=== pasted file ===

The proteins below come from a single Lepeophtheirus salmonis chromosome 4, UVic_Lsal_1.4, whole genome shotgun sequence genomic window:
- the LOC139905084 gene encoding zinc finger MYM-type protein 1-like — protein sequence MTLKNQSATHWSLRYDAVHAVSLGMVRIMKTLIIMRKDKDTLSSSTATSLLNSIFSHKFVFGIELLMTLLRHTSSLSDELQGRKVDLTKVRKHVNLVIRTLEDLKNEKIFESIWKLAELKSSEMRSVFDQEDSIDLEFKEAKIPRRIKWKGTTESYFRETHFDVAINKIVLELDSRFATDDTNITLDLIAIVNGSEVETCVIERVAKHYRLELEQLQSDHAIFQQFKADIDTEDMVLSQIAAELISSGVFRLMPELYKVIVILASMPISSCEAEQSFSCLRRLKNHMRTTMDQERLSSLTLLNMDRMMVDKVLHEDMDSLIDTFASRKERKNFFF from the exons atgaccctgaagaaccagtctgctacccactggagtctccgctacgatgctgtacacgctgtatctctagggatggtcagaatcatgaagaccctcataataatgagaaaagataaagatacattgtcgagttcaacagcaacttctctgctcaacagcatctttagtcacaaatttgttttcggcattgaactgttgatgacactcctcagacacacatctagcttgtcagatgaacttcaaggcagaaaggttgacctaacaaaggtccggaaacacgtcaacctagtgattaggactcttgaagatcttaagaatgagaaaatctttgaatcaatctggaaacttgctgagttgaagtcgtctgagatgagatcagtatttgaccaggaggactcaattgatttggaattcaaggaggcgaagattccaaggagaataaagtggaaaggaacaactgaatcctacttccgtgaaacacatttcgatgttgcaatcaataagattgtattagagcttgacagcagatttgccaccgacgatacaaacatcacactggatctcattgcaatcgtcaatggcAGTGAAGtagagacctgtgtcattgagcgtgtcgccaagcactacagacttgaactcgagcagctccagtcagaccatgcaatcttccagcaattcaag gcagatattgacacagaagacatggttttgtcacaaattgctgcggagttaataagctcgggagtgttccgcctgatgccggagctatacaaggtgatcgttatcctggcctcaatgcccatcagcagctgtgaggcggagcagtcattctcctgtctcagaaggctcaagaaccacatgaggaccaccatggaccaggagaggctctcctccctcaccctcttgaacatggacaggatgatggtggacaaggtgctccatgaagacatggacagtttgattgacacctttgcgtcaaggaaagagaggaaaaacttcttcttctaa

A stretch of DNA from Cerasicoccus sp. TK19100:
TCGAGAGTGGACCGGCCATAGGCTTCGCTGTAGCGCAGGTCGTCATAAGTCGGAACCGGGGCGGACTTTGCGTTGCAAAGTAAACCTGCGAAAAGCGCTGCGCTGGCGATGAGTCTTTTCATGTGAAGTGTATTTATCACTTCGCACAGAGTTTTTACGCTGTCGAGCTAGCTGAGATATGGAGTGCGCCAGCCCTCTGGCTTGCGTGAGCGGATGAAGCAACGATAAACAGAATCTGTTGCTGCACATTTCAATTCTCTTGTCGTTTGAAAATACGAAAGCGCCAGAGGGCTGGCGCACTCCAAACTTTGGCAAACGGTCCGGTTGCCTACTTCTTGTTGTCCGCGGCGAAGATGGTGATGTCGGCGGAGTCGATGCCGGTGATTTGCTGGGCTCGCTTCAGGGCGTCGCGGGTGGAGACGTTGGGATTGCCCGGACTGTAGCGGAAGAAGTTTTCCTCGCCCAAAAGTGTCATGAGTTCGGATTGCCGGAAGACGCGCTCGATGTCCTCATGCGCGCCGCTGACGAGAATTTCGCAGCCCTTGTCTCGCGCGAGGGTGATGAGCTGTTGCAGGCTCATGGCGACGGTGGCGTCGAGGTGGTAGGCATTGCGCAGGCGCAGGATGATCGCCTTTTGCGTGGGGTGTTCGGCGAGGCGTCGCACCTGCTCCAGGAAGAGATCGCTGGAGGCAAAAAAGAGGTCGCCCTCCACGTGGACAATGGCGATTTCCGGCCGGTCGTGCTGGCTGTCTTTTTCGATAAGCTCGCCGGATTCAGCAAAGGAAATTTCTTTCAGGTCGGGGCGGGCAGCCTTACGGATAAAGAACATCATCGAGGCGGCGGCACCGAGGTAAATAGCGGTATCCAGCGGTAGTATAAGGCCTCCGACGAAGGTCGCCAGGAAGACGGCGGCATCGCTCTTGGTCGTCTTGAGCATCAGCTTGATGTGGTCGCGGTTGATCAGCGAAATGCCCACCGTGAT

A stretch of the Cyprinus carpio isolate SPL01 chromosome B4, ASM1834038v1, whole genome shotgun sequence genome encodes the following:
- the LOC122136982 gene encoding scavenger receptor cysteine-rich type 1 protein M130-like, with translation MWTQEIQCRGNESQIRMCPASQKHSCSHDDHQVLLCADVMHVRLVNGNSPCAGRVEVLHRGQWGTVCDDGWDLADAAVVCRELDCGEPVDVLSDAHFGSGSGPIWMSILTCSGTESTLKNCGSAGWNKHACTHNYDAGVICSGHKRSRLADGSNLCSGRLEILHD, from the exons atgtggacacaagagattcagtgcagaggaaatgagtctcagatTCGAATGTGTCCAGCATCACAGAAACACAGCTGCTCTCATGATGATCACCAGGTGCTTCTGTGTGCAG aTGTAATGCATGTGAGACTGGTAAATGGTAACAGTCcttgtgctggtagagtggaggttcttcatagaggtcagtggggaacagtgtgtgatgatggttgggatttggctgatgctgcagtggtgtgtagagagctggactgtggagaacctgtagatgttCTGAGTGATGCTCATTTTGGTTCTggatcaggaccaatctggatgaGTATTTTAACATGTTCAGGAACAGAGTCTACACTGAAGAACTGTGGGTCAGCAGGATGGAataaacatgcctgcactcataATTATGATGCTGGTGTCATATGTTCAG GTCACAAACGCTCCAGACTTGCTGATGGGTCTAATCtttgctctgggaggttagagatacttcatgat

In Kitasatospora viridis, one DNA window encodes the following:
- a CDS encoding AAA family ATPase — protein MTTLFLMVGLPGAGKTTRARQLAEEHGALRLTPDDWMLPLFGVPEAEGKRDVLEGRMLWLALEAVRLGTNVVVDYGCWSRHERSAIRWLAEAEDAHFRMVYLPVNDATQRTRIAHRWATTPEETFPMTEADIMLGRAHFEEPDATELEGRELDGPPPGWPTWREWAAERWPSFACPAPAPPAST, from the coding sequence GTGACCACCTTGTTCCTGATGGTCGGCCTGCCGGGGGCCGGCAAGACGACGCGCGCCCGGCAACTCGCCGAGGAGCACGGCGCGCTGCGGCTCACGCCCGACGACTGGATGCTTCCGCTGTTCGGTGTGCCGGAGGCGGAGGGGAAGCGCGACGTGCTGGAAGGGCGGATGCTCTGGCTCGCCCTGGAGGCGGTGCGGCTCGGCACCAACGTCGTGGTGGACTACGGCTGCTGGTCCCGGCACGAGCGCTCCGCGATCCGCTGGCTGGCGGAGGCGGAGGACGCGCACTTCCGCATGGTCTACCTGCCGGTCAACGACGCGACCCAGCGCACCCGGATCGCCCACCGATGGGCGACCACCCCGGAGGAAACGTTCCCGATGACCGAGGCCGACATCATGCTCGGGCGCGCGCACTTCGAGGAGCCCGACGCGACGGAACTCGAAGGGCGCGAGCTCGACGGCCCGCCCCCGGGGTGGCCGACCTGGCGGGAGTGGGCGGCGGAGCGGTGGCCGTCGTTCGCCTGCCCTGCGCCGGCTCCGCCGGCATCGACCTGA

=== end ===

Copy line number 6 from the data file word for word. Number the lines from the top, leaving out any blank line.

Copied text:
- the LOC122136982 gene encoding scavenger receptor cysteine-rich type 1 protein M130-like, with translation MWTQEIQCRGNESQIRMCPASQKHSCSHDDHQVLLCADVMHVRLVNGNSPCAGRVEVLHRGQWGTVCDDGWDLADAAVVCRELDCGEPVDVLSDAHFGSGSGPIWMSILTCSGTESTLKNCGSAGWNKHACTHNYDAGVICSGHKRSRLADGSNLCSGRLEILHD, from the exons atgtggacacaagagattcagtgcagaggaaatgagtctcagatTCGAATGTGTCCAGCATCACAGAAACACAGCTGCTCTCATGATGATCACCAGGTGCTTCTGTGTGCAG aTGTAATGCATGTGAGACTGGTAAATGGTAACAGTCcttgtgctggtagagtggaggttcttcatagaggtcagtggggaacagtgtgtgatgatggttgggatttggctgatgctgcagtggtgtgtagagagctggactgtggagaacctgtagatgttCTGAGTGATGCTCATTTTGGTTCTggatcaggaccaatctggatgaGTATTTTAACATGTTCAGGAACAGAGTCTACACTGAAGAACTGTGGGTCAGCAGGATGGAataaacatgcctgcactcataATTATGATGCTGGTGTCATATGTTCAG GTCACAAACGCTCCAGACTTGCTGATGGGTCTAATCtttgctctgggaggttagagatacttcatgat